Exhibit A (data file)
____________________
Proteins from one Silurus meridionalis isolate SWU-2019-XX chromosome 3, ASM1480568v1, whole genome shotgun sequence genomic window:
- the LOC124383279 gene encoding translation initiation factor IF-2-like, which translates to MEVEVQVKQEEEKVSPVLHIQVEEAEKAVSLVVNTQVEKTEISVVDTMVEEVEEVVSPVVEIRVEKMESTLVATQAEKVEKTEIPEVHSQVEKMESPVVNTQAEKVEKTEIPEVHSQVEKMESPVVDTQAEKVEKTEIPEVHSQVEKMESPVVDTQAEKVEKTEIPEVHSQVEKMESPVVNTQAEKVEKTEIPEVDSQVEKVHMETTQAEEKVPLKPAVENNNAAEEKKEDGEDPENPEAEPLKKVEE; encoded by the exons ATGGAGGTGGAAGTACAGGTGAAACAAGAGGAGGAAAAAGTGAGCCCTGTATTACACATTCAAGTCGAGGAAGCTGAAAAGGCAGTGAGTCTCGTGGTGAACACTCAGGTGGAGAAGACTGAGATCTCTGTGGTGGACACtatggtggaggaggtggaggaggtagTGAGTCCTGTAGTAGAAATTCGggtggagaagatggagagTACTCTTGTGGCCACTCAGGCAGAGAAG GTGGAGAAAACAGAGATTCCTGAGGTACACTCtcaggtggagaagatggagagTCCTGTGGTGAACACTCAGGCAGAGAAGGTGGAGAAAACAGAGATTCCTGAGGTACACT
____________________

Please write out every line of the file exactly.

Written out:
Proteins from one Silurus meridionalis isolate SWU-2019-XX chromosome 3, ASM1480568v1, whole genome shotgun sequence genomic window:
- the LOC124383279 gene encoding translation initiation factor IF-2-like, which translates to MEVEVQVKQEEEKVSPVLHIQVEEAEKAVSLVVNTQVEKTEISVVDTMVEEVEEVVSPVVEIRVEKMESTLVATQAEKVEKTEIPEVHSQVEKMESPVVNTQAEKVEKTEIPEVHSQVEKMESPVVDTQAEKVEKTEIPEVHSQVEKMESPVVDTQAEKVEKTEIPEVHSQVEKMESPVVNTQAEKVEKTEIPEVDSQVEKVHMETTQAEEKVPLKPAVENNNAAEEKKEDGEDPENPEAEPLKKVEE; encoded by the exons ATGGAGGTGGAAGTACAGGTGAAACAAGAGGAGGAAAAAGTGAGCCCTGTATTACACATTCAAGTCGAGGAAGCTGAAAAGGCAGTGAGTCTCGTGGTGAACACTCAGGTGGAGAAGACTGAGATCTCTGTGGTGGACACtatggtggaggaggtggaggaggtagTGAGTCCTGTAGTAGAAATTCGggtggagaagatggagagTACTCTTGTGGCCACTCAGGCAGAGAAG GTGGAGAAAACAGAGATTCCTGAGGTACACTCtcaggtggagaagatggagagTCCTGTGGTGAACACTCAGGCAGAGAAGGTGGAGAAAACAGAGATTCCTGAGGTACACT